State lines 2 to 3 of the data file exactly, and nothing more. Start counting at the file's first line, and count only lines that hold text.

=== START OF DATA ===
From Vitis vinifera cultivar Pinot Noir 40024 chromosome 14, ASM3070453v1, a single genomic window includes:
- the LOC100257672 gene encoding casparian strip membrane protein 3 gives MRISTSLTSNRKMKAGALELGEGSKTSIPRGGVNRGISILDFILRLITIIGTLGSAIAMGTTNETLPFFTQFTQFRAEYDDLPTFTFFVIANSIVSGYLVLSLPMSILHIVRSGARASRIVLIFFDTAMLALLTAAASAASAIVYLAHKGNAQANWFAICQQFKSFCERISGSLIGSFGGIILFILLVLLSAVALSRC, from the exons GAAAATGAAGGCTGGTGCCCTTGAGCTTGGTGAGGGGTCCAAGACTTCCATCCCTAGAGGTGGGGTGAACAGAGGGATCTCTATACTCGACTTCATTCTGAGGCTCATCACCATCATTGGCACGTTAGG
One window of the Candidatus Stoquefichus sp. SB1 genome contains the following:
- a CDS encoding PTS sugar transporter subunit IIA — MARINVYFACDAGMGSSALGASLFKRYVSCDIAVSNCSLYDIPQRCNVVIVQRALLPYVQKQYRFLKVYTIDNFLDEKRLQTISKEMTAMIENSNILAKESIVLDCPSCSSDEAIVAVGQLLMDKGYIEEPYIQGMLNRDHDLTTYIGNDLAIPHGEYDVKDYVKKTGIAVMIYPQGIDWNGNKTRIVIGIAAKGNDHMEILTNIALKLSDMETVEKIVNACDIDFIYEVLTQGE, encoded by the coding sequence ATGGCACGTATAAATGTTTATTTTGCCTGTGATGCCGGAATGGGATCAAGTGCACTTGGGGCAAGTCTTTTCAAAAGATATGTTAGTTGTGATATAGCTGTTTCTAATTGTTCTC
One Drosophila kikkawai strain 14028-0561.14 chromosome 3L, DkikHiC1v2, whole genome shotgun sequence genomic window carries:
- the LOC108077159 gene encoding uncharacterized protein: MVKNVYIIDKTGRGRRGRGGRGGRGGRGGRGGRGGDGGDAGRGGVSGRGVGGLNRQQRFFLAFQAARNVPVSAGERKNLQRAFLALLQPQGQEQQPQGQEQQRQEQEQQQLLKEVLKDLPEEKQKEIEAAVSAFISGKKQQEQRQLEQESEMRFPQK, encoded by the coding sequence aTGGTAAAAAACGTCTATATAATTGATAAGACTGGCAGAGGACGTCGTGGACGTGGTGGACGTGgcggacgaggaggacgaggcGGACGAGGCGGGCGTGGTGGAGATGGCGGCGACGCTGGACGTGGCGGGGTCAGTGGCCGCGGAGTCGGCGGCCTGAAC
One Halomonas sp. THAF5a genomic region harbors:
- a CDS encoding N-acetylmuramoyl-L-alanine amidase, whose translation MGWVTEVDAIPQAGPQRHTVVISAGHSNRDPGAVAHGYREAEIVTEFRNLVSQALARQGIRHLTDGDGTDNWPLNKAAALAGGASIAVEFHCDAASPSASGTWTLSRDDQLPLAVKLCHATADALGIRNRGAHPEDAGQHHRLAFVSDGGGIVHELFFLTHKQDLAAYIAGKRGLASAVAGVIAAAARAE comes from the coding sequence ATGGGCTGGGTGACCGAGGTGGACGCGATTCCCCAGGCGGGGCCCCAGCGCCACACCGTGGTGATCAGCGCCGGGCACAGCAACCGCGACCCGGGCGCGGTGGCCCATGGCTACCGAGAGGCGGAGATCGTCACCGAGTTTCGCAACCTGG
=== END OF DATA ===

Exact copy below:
- the LOC100257672 gene encoding casparian strip membrane protein 3 gives MRISTSLTSNRKMKAGALELGEGSKTSIPRGGVNRGISILDFILRLITIIGTLGSAIAMGTTNETLPFFTQFTQFRAEYDDLPTFTFFVIANSIVSGYLVLSLPMSILHIVRSGARASRIVLIFFDTAMLALLTAAASAASAIVYLAHKGNAQANWFAICQQFKSFCERISGSLIGSFGGIILFILLVLLSAVALSRC, from the exons GAAAATGAAGGCTGGTGCCCTTGAGCTTGGTGAGGGGTCCAAGACTTCCATCCCTAGAGGTGGGGTGAACAGAGGGATCTCTATACTCGACTTCATTCTGAGGCTCATCACCATCATTGGCACGTTAGG
One window of the Candidatus Stoquefichus sp. SB1 genome contains the following: